Asylum Street Spankers, Mad Tea Party, The Pour House

Austin's Asylum Street Spankers and Asheville's Mad Tea Party were destined to perform together. The two bands share musical mettle, from their seamless blend of vintage ragtime, Tin Pan Alley and roots-rock to their good-humored harmonies. Both bands come on like bulls in china shops, tearing up old musical structures and gluing the pieces into a form that's strangely familiar but invitingly new. Still, watch out for the Street Spankers, who turn old-time tunes into dirty ditties about sex, booze and misbehavin', like a good kid gone wrong. $10-$12/ 10 p.m. —KJ

Megafaun, Barghest, Will Donegan and the Apologies, Nightlight

Raleigh trio Megafaun pushes the boundaries of traditional folk into elevated sonic textures, mixing harmonies with skittering electronics and acoustic roots, all blurring and whirring into gorgeous crescendos. The slinky sounds of Barghest, a new addition to the Trekky label featuring the solo work of Castanets member Jessie Ainslie, push the envelope further with moody guitar drone and noise loops. Other Trekky newcomers Will Donegan and the Apologies form literary parables above acoustic guitars and breathy vocals, reflecting the intimacy of Vetiver. $5/ 10 p.m. —KJ

Will Kimbrough, Forty Acres House Concert

On last year's Americanitis, Will Kimbrough—former leader of Will & the Bushmen and the current anything-with-strings go-to guy for most of Nashville's underground—let his political flag fly high. The record was a blues-rooted state of the nation (the verdict: we're in a pretty sad state). The musical highlight was "Everyone's in Love," as questioning as the other songs but a pure-pop wonder that recalled Elvis Costello in full-on Get Happy!! mode. Message with a melody, and for a ticket. 8 p.m. —RC

Monday, June 18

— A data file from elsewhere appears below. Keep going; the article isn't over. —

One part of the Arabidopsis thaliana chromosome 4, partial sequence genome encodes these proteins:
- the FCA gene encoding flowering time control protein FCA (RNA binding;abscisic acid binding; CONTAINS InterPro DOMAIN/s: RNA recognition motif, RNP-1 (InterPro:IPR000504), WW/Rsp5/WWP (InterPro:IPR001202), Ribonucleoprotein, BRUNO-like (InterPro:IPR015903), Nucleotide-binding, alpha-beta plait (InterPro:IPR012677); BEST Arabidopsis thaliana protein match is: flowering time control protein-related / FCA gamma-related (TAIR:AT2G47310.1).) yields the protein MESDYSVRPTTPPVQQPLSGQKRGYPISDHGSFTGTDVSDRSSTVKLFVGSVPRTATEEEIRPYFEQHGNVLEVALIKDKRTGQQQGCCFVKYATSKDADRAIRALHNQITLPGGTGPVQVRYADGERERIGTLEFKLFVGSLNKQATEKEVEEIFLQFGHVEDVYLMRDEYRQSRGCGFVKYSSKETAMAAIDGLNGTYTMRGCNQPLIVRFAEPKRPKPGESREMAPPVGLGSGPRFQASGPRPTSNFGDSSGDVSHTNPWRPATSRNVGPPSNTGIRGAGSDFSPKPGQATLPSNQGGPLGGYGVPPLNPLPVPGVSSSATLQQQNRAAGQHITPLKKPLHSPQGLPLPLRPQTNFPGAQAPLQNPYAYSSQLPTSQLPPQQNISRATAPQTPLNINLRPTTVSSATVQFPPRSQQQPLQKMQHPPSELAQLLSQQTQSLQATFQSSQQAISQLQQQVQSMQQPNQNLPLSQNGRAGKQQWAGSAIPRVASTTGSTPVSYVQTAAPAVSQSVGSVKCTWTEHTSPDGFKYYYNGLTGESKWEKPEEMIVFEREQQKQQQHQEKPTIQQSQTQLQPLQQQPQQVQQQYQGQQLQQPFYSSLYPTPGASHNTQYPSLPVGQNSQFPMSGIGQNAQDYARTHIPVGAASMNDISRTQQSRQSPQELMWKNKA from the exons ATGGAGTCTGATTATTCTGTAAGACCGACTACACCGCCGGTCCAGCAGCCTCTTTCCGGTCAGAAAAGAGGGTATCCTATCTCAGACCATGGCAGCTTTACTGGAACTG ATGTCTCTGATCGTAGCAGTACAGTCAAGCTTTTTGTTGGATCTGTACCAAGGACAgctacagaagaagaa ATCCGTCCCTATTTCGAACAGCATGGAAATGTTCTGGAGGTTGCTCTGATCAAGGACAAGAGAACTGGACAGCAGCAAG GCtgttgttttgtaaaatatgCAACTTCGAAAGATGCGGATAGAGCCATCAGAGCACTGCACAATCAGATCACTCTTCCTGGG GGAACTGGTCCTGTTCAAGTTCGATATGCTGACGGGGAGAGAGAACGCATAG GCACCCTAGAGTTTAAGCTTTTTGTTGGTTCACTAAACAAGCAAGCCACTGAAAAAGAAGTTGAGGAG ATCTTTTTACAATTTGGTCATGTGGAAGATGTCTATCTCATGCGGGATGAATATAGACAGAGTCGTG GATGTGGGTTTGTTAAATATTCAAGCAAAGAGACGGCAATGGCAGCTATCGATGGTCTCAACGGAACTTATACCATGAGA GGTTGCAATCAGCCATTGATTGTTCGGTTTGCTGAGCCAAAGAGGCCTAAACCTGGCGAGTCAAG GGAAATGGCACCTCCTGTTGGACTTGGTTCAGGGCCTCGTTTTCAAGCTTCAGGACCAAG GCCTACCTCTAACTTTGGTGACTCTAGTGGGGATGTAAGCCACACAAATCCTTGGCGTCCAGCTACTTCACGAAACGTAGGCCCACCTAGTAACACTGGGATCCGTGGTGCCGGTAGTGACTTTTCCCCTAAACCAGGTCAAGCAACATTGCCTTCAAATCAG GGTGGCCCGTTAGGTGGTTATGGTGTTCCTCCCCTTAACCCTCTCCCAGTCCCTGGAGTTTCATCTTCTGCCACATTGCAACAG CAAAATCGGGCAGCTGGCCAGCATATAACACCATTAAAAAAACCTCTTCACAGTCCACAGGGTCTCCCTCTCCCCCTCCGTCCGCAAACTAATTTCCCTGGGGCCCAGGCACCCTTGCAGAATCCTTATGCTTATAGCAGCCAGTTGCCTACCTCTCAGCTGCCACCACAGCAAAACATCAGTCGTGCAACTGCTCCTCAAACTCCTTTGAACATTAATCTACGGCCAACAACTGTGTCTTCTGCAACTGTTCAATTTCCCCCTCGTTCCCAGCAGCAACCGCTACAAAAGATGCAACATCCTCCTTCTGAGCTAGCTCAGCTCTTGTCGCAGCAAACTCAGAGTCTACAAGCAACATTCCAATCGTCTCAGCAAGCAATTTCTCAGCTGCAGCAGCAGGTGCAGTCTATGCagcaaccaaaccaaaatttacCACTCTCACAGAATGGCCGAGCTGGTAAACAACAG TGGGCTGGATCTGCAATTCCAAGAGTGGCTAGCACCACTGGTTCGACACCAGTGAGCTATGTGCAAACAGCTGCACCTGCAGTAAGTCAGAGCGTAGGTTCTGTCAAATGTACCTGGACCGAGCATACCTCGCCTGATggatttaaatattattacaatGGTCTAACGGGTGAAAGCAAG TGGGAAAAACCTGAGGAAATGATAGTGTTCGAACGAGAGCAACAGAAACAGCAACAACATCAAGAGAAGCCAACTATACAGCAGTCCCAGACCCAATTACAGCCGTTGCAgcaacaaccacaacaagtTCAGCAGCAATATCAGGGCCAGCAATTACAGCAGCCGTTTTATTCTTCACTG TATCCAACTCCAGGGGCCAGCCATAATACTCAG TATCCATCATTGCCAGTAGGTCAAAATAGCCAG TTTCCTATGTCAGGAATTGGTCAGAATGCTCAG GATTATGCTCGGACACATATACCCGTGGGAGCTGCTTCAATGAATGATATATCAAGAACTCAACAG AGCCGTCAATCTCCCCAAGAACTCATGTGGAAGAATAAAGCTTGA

The Winter Sounds, The Nothing Noise, The Cave

An enticing blend of indie pop elements, this Athens, Ga., quintet have an airy, lilting sound aided by beautiful backing vocals underlying a tendency toward dream-pop grandeur. This predilection is eased by a nice guitar churn that recalls early emo acts such as Rainer Maria or even the Anniversary, anchoring the act's more fluttery moments. Their debut, Porcelain Empire, hits stores June 26. $5/ 10 p.m. —CP

Tuesday, June 19

Peelander-Z, Eyes to Space, Local 506

Japanese act Peelander-Z bills itself "action comic punk," which is a surprisingly apt description. As interested in participatory performance art as rock concerts, the band comes out in red, blue and yellow jumpsuits like Power Rangers engaging in all manner of hijinks. The music's loud, heavy and abrasive, while the stage show is like a cross between The Banana Splits Adventure Hour and Rocky Horror Picture Show. Goofy, keytar-wielding local Eyes To Space are a complementary opener, with bouncy synth-driven melodies and nerdly wit worthy of Devo. $8/ 10 p.m. —CP

Wednesday, June 20

Great Northern, Local 506

They're from California, so there's definitely a sun-kissed quality to their graceful indie pop. Lavishly conceived without weighing down the arrangements, they're abetted by Rachel Stolte's sweet vocals. The busy precision of tracks such as "Home" and "Telling Lies" from their Trading Twilight for Daylight debut suggests Garbage, though they deliver several epic, piano-driven tunes that ape cross-Atlantic mopesters like Snow Patrol and Coldplay. Elsewhere, their added crunch and power-pop swerve work better. $8/ 9 p.m. —CP

I Hate Sally, I Am Ghost, Misery Signals, The Brewery

Kingston, Ontario's I Hate Sally distilled and articulated its punk-and-metal bleedover ideas better on 2006's Don't Worry Lady, and it's a look that works well for them. Speaking of looks, if I Am Ghost had received anywhere near the same mainstream push as My Chemical Romance, they'd be just as, if not more, successful. Instead, they relied on positive word of mouth, landing them a spot on the Warped Tour. Also, Misery Signals. —BC

Joe Buck Yourself, Lamb Handler, The Cave

The rowdy rebel Joe Buck was the backbone of the Legendary Shack*Shakers for the first two albums, playing guitar, arranging and even producing their 2002 album, Cockadoodledon't. From there he jumped to Hank Williams III's backing band, manning the double bass. His versatility will be on full display as his solo project is just that: Buck on guitar, vocals and kick drum, delivering dark, anxious country rawk reminiscent of the Cramps. Tune titles: "Hillbilly Speedball" and the autobiographical "Evil Motherfucker from Tennessee." $5/ 10 p.m. —CP